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PhD Alumna Rev. Dr. Pamela Lightsey Named Visiting Scholar for Spring 2018

December 15, 2017
Rev. Dr. Pamela Lightsey

Garrett-Evangelical Theological Seminary is delighted to welcome alumna Rev. Dr. Pamela Lightsey (G-ETS 2005) as visiting scholar in Spring 2018. A scholar, social justice activist, and military veteran, Lightsey will be teaching a course entitled “Queer Theology.” She says of the course, “What I love about teaching this course is the opportunity to explore who we are as sexual beings in relationship with an infinitely loving God.” Lightsey will also deliver a public lecture on March 20, 2018, titled “Pushing Limits on the Body.”

With vast experience both in the church and in the academy, Lightsey has become a fierce activist for social justice. She worked within the LGBTQ community to end the “don’t ask, don’t tell” military policy and to ensure marriage equality. She was on the ground protesting against excessive police force during the first 21 days of unrest in Ferguson, Missouri, and provided ongoing online live streams across a one-year period. A constructive theologian, Lightsey has consistently collaborated with activist-colleagues in the movement for the liberation of Black lives, those addressing violence against Black transwomen, and institutional racism on college campuses. As a leading advocate for LGBTQ equality in the church, in particular The United Methodist Church, she continues to critique homophobic polity, liturgy, and homiletics.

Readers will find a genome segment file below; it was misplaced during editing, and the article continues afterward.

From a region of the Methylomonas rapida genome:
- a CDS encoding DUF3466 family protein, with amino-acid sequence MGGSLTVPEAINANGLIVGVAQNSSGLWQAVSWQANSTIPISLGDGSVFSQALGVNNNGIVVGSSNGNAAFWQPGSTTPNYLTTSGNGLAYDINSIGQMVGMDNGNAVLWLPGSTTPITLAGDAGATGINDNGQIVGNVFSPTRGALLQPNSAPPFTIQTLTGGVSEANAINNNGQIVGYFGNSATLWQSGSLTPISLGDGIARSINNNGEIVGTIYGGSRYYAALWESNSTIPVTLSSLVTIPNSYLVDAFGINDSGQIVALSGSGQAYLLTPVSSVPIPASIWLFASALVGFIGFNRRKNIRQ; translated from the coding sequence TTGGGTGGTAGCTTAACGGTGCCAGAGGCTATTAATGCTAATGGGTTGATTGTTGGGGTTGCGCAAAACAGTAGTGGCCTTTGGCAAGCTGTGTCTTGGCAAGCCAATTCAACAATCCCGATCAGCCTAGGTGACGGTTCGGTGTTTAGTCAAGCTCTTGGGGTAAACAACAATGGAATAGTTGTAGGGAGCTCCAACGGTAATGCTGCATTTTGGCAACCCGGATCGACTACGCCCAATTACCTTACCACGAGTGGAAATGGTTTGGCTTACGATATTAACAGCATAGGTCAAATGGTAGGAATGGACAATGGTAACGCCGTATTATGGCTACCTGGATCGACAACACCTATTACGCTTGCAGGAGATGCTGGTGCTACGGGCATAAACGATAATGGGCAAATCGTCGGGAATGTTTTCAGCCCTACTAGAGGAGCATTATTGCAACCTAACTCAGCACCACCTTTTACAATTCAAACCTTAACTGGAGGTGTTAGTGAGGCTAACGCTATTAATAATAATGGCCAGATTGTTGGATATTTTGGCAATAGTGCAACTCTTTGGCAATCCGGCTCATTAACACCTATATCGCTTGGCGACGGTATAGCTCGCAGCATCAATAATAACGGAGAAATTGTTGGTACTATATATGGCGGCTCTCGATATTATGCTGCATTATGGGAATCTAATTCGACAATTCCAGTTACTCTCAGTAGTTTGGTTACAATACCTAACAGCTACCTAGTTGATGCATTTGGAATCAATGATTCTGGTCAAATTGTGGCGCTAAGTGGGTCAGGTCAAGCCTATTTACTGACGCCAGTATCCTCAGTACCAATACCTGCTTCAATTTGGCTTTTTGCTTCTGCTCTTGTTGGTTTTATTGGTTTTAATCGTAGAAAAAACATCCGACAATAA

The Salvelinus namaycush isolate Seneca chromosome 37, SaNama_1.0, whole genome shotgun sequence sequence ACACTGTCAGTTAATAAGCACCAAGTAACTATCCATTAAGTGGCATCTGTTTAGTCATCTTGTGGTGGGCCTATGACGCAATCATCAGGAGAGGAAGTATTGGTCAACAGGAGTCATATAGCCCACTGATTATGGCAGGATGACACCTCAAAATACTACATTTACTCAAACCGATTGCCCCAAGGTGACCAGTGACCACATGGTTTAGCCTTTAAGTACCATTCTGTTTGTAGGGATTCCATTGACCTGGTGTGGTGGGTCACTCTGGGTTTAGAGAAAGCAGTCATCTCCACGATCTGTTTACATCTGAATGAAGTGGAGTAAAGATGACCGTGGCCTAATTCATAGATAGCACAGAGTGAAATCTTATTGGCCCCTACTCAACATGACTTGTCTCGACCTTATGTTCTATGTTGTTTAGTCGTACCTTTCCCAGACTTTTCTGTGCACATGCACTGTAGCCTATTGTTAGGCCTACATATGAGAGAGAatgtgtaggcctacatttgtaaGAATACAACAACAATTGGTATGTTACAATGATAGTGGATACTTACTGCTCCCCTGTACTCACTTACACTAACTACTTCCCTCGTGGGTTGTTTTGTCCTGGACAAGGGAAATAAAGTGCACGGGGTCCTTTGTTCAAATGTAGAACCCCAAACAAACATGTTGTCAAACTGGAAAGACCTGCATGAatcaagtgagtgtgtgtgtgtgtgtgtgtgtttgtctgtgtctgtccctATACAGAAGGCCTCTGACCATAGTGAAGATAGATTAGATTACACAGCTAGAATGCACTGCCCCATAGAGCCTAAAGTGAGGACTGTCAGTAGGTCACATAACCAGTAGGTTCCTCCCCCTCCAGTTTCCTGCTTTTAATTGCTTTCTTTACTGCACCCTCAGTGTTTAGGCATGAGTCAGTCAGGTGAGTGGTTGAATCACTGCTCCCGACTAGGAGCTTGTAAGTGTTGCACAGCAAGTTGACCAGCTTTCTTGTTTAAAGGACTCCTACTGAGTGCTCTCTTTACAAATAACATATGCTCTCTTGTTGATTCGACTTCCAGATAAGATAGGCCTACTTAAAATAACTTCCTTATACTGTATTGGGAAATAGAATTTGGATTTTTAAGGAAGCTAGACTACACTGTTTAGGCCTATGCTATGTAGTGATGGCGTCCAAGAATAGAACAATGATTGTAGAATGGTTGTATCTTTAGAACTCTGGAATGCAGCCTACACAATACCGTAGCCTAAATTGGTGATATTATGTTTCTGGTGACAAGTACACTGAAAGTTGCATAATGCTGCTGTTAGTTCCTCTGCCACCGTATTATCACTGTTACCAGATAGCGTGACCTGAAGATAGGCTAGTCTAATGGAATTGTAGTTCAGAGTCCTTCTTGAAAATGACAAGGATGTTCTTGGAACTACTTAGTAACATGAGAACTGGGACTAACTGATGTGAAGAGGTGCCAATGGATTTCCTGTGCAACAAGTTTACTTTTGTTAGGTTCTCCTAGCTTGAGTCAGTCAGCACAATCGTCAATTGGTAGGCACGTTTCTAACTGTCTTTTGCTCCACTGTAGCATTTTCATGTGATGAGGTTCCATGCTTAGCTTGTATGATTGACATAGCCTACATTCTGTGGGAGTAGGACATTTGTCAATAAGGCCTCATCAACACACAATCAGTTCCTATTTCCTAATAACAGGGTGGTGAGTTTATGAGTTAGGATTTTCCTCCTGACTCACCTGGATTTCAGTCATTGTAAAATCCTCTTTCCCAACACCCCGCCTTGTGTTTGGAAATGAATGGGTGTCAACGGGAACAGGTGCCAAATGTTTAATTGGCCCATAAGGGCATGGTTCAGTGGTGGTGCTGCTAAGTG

“We are so proud of our alumna and delighted that Dr. Lightsey will be teaching a Queer Theology course this spring,” said Dr. Lallene J. Rector, president of Garrett-Evangelical. “The students remember her Public Theology lecture a year ago and they are eagerly anticipating her return to campus!”

Lightsey currently serves as associate dean of community life and lifelong learning and clinical assistant professor of contextual theology and practice at Boston University School of Theology. Effective January 2018, she will begin her new role at Meadville Lombard Theological School in Chicago as vice president for academic and student affairs. Her research interests include classical and contemporary just war theory, Womanist theology, Queer theory and theology, and African American religious history and theologies. Lightsey’s publications include her book, Our Lives Matter: A Womanist Queer Theology (Wipf and Stock, 2015), as well as, "He Is Black and We are Queer" in Albert Cleage Jr. and the Black Madonna and Child (Palgrave Macmillan, 2016), “Reconciliation” in Prophetic Evangelicals: Envisioning a Just and Peaceable Kingdom (Eerdmans, 2012), and "If There Should Come a Word” in Black United Methodists Preach! (Abingdon Press, 2012).

Lightsey is an ordained elder in the Northern Illinois Conference of The United Methodist Church. She holds a bachelor of science from Columbus State University, a master of divinity from Gammon Theological Seminary at the Interdenominational Theological Center, and a doctor of philosophy from Garrett-Evangelical.